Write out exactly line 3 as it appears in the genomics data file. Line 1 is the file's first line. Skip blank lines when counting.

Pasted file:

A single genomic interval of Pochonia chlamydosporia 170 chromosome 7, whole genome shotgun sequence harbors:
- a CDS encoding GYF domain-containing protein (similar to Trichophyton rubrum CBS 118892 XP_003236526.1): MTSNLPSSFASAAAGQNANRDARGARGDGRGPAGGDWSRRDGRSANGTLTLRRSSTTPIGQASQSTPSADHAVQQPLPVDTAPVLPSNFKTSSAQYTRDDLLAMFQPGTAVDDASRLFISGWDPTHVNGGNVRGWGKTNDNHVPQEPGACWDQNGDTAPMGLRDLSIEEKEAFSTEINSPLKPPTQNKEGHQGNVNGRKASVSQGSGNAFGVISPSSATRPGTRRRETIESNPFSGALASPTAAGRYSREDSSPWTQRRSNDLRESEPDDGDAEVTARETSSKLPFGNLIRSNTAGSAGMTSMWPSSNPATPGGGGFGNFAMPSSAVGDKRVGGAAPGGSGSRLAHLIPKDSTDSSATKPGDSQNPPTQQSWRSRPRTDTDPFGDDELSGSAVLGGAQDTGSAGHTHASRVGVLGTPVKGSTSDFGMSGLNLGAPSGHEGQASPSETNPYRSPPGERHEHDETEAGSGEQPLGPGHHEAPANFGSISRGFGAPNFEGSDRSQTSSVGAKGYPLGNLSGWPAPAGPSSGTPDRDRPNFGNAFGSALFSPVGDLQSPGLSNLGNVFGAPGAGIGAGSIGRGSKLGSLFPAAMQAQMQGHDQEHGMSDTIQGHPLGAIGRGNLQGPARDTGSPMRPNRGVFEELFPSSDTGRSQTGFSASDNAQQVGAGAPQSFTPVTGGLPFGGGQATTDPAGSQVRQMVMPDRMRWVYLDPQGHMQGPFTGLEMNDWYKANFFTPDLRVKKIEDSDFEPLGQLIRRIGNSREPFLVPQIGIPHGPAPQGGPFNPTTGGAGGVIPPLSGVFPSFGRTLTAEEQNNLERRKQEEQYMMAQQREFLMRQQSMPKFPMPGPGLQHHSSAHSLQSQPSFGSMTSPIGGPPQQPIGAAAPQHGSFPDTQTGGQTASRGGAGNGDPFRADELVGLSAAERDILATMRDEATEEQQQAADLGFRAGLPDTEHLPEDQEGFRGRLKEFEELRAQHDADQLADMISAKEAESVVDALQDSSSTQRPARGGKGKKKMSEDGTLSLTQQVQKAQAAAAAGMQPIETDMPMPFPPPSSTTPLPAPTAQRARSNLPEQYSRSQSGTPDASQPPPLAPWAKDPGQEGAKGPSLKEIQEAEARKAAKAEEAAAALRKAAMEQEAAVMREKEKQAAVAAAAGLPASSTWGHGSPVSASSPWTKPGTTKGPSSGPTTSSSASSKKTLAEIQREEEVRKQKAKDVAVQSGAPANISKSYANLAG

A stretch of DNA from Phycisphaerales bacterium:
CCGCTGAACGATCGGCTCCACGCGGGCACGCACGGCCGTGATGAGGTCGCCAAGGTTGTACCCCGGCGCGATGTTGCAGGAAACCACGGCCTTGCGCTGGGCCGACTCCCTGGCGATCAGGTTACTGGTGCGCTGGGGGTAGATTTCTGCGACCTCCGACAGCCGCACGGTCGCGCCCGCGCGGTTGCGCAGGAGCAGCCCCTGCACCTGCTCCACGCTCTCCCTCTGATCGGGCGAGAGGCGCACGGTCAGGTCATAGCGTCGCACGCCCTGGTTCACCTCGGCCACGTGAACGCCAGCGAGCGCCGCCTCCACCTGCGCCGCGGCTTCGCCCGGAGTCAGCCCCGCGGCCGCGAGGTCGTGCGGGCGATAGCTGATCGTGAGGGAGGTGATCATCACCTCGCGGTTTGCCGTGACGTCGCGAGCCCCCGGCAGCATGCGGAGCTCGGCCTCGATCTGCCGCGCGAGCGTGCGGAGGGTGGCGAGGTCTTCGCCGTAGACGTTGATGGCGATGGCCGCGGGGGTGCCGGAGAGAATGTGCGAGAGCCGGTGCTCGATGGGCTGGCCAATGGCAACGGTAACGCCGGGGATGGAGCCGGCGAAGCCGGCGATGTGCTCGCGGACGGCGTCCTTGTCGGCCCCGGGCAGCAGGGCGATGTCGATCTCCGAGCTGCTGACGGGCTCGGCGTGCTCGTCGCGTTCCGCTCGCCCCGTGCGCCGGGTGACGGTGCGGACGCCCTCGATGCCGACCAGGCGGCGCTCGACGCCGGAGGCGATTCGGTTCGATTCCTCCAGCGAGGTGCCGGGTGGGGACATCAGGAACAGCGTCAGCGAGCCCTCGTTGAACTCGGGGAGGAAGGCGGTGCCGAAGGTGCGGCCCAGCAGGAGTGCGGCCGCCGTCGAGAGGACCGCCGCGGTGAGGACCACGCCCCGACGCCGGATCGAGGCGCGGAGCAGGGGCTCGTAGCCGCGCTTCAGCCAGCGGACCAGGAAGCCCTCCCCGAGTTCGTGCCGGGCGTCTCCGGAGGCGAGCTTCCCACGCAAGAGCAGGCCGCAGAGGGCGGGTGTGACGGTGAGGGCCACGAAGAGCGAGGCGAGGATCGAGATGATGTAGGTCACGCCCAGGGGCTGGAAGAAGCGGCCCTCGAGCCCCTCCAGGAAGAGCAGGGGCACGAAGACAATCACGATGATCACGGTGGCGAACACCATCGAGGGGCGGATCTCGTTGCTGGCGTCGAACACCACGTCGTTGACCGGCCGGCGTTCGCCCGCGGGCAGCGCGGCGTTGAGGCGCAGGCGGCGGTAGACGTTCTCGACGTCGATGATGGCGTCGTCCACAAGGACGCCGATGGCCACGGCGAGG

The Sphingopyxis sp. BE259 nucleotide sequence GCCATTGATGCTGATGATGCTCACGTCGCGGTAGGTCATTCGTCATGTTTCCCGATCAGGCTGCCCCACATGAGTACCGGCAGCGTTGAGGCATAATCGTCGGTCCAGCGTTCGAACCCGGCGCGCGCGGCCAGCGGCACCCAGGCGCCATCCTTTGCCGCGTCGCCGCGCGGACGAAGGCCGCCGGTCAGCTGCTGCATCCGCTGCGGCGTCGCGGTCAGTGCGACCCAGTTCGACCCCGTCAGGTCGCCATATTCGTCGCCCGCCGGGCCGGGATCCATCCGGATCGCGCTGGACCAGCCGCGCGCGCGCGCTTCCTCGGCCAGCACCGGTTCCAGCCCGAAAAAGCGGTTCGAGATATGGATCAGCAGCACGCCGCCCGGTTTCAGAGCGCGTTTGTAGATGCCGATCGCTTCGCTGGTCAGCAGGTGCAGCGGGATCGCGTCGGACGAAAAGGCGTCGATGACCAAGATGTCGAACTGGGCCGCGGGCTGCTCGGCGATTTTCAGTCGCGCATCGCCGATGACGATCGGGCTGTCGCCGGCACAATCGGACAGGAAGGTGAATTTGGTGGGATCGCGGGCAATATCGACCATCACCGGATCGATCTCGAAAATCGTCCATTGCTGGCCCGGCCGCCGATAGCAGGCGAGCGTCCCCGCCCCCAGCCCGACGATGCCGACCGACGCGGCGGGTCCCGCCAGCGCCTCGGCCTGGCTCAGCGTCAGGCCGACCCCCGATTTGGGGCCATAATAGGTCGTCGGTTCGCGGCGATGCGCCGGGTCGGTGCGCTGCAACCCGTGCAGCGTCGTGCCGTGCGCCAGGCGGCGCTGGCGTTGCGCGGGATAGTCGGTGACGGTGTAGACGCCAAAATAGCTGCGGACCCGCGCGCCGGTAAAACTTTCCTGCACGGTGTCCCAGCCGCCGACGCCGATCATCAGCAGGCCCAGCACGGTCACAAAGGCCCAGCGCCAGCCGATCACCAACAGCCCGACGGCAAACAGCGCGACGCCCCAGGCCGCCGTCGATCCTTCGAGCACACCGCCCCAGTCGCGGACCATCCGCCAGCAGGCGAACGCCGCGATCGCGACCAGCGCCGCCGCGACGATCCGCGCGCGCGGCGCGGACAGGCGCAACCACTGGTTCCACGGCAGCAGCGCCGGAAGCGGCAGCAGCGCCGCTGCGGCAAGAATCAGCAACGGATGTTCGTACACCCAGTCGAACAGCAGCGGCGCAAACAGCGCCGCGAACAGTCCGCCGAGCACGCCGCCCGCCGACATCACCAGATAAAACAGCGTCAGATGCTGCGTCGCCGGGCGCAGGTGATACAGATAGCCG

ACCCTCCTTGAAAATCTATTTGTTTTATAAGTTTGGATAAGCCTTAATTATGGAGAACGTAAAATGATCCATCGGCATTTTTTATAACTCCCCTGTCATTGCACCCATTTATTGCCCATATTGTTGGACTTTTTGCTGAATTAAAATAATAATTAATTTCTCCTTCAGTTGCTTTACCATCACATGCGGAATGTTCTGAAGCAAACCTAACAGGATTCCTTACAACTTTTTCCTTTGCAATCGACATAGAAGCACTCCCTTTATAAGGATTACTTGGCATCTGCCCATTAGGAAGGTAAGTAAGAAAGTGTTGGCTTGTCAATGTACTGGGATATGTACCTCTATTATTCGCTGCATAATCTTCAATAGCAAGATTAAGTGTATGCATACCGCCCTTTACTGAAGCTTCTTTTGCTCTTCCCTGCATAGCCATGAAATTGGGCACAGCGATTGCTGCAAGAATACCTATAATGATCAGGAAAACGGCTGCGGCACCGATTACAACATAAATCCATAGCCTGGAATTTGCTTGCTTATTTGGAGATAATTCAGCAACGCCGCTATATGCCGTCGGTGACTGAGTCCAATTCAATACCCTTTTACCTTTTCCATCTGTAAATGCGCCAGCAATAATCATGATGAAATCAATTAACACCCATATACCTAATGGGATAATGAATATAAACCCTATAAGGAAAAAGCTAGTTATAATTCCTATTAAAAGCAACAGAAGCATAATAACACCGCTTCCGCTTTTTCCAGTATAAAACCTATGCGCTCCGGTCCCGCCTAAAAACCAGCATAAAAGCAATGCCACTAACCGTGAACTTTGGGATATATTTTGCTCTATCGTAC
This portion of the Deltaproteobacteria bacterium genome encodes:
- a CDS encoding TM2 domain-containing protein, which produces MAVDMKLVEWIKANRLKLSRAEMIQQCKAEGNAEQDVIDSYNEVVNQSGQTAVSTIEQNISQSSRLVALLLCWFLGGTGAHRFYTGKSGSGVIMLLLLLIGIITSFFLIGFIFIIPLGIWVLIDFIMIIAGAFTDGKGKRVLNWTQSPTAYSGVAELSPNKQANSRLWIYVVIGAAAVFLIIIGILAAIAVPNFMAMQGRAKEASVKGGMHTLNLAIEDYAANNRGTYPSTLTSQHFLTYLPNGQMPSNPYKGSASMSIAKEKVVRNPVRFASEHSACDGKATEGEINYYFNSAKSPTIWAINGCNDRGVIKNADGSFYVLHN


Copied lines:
A stretch of DNA from Phycisphaerales bacterium: